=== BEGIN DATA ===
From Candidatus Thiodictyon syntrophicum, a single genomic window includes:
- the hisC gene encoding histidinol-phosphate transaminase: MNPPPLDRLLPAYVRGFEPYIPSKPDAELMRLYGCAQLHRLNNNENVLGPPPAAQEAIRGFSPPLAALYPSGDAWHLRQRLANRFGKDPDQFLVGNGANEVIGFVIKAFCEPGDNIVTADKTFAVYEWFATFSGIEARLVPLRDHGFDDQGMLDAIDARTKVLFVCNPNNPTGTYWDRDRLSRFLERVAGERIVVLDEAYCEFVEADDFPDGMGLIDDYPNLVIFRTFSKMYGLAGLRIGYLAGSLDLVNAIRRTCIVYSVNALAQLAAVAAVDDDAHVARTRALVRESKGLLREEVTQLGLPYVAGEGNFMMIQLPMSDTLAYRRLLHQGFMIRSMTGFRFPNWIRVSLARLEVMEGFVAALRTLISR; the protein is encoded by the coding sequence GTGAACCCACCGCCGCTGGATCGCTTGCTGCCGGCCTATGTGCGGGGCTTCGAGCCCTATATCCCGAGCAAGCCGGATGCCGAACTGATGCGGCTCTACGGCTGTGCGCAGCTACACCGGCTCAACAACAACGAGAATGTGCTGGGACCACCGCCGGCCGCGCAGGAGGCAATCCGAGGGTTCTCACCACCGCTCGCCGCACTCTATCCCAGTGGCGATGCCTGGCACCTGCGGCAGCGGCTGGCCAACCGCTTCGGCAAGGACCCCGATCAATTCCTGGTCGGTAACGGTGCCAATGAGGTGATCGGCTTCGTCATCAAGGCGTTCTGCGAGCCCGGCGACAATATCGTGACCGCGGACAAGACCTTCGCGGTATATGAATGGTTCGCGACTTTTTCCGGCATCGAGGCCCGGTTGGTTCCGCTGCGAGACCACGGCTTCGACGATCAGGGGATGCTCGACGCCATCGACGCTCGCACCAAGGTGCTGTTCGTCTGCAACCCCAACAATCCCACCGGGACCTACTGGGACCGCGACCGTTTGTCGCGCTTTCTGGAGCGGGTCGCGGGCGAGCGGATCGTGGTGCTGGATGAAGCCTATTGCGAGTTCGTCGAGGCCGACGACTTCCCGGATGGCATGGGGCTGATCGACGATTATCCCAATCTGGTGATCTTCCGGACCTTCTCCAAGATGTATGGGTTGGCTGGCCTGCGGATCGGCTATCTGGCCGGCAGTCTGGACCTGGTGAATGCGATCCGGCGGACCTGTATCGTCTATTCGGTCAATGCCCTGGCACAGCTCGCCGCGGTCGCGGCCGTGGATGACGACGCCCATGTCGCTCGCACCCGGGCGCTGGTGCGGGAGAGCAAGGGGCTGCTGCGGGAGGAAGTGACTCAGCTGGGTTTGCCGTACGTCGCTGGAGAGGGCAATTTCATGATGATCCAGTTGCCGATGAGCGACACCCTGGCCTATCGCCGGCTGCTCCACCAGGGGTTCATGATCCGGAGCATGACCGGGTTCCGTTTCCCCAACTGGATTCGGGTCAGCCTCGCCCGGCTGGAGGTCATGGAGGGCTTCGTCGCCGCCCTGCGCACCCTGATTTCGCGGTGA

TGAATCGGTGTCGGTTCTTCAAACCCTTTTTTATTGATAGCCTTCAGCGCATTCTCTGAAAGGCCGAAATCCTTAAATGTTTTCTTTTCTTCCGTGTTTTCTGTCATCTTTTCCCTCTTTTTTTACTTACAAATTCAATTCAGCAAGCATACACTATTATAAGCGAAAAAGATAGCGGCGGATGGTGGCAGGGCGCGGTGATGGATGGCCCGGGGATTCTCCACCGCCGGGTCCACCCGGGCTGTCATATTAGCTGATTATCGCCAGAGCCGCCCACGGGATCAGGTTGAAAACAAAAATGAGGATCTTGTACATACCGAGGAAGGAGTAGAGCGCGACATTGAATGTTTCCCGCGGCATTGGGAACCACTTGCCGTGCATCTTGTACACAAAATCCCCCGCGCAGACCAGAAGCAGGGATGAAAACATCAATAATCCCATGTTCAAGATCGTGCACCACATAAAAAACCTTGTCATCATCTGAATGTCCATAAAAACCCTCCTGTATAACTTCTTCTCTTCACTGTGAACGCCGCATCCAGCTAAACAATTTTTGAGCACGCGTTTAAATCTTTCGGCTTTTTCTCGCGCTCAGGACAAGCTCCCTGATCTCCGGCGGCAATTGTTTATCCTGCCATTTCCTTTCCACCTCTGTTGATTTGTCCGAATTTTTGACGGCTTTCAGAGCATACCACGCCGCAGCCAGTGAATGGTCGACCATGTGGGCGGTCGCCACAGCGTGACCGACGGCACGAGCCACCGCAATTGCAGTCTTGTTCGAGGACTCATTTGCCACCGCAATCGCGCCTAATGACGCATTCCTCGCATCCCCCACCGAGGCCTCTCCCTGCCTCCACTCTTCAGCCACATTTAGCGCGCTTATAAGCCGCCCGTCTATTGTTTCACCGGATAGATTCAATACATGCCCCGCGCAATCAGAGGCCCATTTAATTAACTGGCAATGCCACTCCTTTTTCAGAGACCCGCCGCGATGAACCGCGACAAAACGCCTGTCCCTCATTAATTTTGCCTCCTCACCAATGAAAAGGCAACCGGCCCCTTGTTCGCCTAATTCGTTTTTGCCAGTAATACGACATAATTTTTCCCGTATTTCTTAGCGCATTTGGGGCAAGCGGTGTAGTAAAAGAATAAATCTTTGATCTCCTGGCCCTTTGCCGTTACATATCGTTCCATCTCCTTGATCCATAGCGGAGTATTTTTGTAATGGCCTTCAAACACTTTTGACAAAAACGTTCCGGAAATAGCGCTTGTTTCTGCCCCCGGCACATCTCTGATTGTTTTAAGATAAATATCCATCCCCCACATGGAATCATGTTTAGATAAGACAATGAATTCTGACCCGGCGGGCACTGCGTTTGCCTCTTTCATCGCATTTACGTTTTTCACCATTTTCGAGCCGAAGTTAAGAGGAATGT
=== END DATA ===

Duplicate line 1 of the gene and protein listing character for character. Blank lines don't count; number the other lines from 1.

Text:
From Candidatus Thiodictyon syntrophicum, a single genomic window includes: